Skip Menu |

This queue is for tickets about the Devel-Declare CPAN distribution.

Report information
The Basics
Id: 32040
Status: resolved
Priority: 0/
Queue: Devel-Declare

Owner: Nobody in particular
Requestors: mschwern [...]

Bug Information
Severity: Normal
Broken in: (no value)
Fixed in: (no value)

Subject: Segfault if used in a one liner.
Download (untitled) / with headers
text/plain 188b
The attached test demonstrates that Devel::Declare segfaults when used in a one liner (or when the program is coming from STDIN). It demonstrates some sort of memory or string corruption.
Subject: oneliner.t
Download oneliner.t
text/x-perl 913b
#!/usr/bin/perl -w use Test::More tests => 2; ok open my $mod, '>', ""; print $mod <<'END'; package Foo; use Devel::Declare; BEGIN { Devel::Declare->install_declarator( "Foo", "method", DECLARE_PACKAGE | DECLARE_PROTO, sub { return q[my $self = shift;]; }, sub { my ($name, $proto, $sub, @rest) = @_; if (defined $name && length $name) { unless ($name =~ /::/) { $name = "Foo::${name}"; } no strict "refs"; *{$name} = $sub; } return wantarray ? ($sub, @rest) : $sub; } ); } 1; END my $prog = <<'END'; package Foo; method foo () {}; END is system("$^X -I. -MFoo -wle '$prog'"), 0; END { unlink ''; }
Download (untitled) / with headers
text/plain 353b
This is caused by the scalar holding the code of -e being too small for additional code to be injected. It'd need to be reallocated, which won't work as the parser holds pointers to the location of the underlying char buffer. Latest Devel-Declare now bails out instead of corrupting your memory. Not sure if this can be fixed from within Devel-Declare.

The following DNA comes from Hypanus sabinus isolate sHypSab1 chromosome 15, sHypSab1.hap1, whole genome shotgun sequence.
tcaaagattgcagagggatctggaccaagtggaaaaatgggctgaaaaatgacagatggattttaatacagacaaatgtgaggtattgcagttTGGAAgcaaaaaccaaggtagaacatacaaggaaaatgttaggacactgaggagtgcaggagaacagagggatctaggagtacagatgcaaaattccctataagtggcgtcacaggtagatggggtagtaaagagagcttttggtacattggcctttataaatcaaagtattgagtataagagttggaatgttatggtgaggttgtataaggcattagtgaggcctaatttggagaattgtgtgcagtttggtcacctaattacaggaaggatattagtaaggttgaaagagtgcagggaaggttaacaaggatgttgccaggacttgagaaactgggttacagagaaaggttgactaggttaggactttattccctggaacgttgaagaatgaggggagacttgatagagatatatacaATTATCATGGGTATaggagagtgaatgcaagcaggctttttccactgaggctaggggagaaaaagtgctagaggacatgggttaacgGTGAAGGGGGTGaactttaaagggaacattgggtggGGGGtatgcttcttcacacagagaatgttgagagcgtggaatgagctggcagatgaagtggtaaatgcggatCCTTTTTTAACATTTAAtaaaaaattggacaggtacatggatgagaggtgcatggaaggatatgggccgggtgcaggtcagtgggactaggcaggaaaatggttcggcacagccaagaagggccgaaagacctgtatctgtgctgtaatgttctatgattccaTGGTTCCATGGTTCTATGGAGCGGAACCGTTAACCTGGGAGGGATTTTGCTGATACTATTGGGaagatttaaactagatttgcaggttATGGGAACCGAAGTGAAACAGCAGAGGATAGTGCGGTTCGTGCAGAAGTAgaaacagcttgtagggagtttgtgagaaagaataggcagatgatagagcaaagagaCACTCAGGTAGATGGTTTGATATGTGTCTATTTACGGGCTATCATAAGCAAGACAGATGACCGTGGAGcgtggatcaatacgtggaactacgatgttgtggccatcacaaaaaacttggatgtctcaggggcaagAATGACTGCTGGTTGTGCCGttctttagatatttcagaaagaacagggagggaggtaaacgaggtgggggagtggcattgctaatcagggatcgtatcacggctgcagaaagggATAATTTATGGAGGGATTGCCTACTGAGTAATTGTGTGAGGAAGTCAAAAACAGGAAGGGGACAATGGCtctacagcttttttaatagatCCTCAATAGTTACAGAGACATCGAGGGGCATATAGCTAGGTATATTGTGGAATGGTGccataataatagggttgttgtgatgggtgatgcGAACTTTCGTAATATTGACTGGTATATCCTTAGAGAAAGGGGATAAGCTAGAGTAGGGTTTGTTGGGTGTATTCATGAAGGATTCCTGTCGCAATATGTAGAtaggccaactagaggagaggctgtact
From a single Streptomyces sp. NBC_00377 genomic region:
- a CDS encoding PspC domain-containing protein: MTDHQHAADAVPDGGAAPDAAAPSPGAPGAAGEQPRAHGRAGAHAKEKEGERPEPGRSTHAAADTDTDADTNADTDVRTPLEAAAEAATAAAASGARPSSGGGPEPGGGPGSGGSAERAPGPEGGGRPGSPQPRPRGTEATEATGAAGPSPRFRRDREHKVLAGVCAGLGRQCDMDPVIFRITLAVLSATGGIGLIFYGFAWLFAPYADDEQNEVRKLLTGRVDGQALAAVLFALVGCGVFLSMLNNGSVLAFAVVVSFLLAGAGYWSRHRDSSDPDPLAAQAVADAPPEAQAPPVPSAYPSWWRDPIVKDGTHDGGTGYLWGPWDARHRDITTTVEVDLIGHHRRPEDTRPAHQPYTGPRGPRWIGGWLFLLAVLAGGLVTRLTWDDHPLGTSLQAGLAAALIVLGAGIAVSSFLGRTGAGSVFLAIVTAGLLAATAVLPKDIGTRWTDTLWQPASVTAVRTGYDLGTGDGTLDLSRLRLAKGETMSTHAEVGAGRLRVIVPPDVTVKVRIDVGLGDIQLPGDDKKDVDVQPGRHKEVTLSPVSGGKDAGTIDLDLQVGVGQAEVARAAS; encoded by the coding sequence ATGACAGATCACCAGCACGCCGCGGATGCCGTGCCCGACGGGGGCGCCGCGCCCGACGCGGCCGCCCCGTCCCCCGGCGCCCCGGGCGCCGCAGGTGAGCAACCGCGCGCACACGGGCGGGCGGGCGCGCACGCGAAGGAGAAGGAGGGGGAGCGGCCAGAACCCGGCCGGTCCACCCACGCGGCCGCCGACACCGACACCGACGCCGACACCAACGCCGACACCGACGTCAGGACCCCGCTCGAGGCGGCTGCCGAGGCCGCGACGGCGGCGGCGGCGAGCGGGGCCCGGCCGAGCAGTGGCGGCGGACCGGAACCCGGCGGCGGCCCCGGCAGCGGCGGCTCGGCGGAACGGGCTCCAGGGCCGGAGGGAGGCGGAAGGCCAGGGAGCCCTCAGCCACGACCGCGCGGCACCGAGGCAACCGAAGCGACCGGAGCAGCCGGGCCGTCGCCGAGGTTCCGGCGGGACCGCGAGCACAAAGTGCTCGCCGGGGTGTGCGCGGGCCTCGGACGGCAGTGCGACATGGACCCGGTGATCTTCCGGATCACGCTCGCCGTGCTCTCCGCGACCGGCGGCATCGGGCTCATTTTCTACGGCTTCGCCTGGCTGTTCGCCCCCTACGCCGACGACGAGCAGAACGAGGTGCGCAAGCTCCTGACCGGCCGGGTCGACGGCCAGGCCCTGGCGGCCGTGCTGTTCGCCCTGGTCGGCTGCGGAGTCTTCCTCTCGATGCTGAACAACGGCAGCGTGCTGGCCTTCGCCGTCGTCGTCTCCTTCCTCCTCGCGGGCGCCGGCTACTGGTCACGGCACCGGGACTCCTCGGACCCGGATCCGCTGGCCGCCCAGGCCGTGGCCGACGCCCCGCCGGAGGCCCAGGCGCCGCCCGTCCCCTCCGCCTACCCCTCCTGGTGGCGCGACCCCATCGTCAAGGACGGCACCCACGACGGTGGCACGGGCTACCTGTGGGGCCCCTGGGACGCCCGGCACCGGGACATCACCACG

Download (untitled) / with headers
text/plain 135b
For some reason the filter Devel::Declare adds for SvGROWing the line string before the parser sees it isn't applied to the code in -e.
FWIW this bug is blocking the use of Devel::Declare, or modules which use DD, in perl5i.
Download (untitled) / with headers
text/plain 1.7k
The linestr-reallocating source filter can't take effect on -e code, nor on string-evaled code, because in both cases the entire code is presented to the tokeniser up front. A source filter operates on the input handle from which source is read, so applies only when reading from a file, stdin, or equivalent. A second problem for the source filter is that it has to be installed separately for each file it is to have effect on. So, given your module, a file starting "use Foo;" is fine, the filter being applied to the file, but sticking "-MFoo" on the command line doesn't work, because the file isn't open yet and the source filter goes somewhere useless. These aspects of source filters are unavoidable, and it's not possible to fix on perls where the source filter is the only feasible way to reallocate linestr. You'll notice that you don't have these problems with string-evaled code, despite source filters not applying there. On older perls, D:D uses some nasty tricks to intercept string evals and preemptively reallocate the linestr. These tricks can't be used for other situations such as -e. On Perl 5.13.6 and above, D:D uses a block hook to influence string eval slightly more cleanly. As a bonus, the block hook *does* apply to -e, code in files, and so on, and it only needs to be set up once. The result is that opening any code block, after D:D has been initialised, will cause linestr reallocation. Unfortunately the mere start of a code file doesn't count as opening a block (though the start of a string eval does); it has to be a real block in the code. But the result is a limited ability to use D:D in one-liners: $ perl5.14.1 -MFoo -le '{;} package Foo; method () {}; print "ok"' ok I hope that's enough to be useful to you.

This service is sponsored and maintained by Best Practical Solutions and runs on infrastructure.

Please report any issues with to